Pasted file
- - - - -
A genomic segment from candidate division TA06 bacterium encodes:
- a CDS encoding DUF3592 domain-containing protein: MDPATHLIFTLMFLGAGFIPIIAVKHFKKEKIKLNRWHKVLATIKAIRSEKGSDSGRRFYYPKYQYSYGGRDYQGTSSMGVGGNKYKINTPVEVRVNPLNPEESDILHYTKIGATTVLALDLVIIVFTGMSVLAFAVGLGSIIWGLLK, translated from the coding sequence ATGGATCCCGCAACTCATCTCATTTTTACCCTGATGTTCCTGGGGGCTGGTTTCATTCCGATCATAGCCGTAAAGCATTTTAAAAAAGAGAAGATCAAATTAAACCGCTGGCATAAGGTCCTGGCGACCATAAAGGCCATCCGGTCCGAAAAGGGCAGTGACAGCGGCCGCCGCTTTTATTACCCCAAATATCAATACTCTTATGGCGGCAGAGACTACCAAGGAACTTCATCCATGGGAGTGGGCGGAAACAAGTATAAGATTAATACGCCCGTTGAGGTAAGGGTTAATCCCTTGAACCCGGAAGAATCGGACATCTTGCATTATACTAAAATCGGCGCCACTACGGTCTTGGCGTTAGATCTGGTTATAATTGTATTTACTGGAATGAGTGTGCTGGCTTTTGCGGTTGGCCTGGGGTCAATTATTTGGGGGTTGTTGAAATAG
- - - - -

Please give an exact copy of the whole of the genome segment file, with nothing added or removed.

A genomic segment from candidate division TA06 bacterium encodes:
- a CDS encoding DUF3592 domain-containing protein: MDPATHLIFTLMFLGAGFIPIIAVKHFKKEKIKLNRWHKVLATIKAIRSEKGSDSGRRFYYPKYQYSYGGRDYQGTSSMGVGGNKYKINTPVEVRVNPLNPEESDILHYTKIGATTVLALDLVIIVFTGMSVLAFAVGLGSIIWGLLK, translated from the coding sequence ATGGATCCCGCAACTCATCTCATTTTTACCCTGATGTTCCTGGGGGCTGGTTTCATTCCGATCATAGCCGTAAAGCATTTTAAAAAAGAGAAGATCAAATTAAACCGCTGGCATAAGGTCCTGGCGACCATAAAGGCCATCCGGTCCGAAAAGGGCAGTGACAGCGGCCGCCGCTTTTATTACCCCAAATATCAATACTCTTATGGCGGCAGAGACTACCAAGGAACTTCATCCATGGGAGTGGGCGGAAACAAGTATAAGATTAATACGCCCGTTGAGGTAAGGGTTAATCCCTTGAACCCGGAAGAATCGGACATCTTGCATTATACTAAAATCGGCGCCACTACGGTCTTGGCGTTAGATCTGGTTATAATTGTATTTACTGGAATGAGTGTGCTGGCTTTTGCGGTTGGCCTGGGGTCAATTATTTGGGGGTTGTTGAAATAG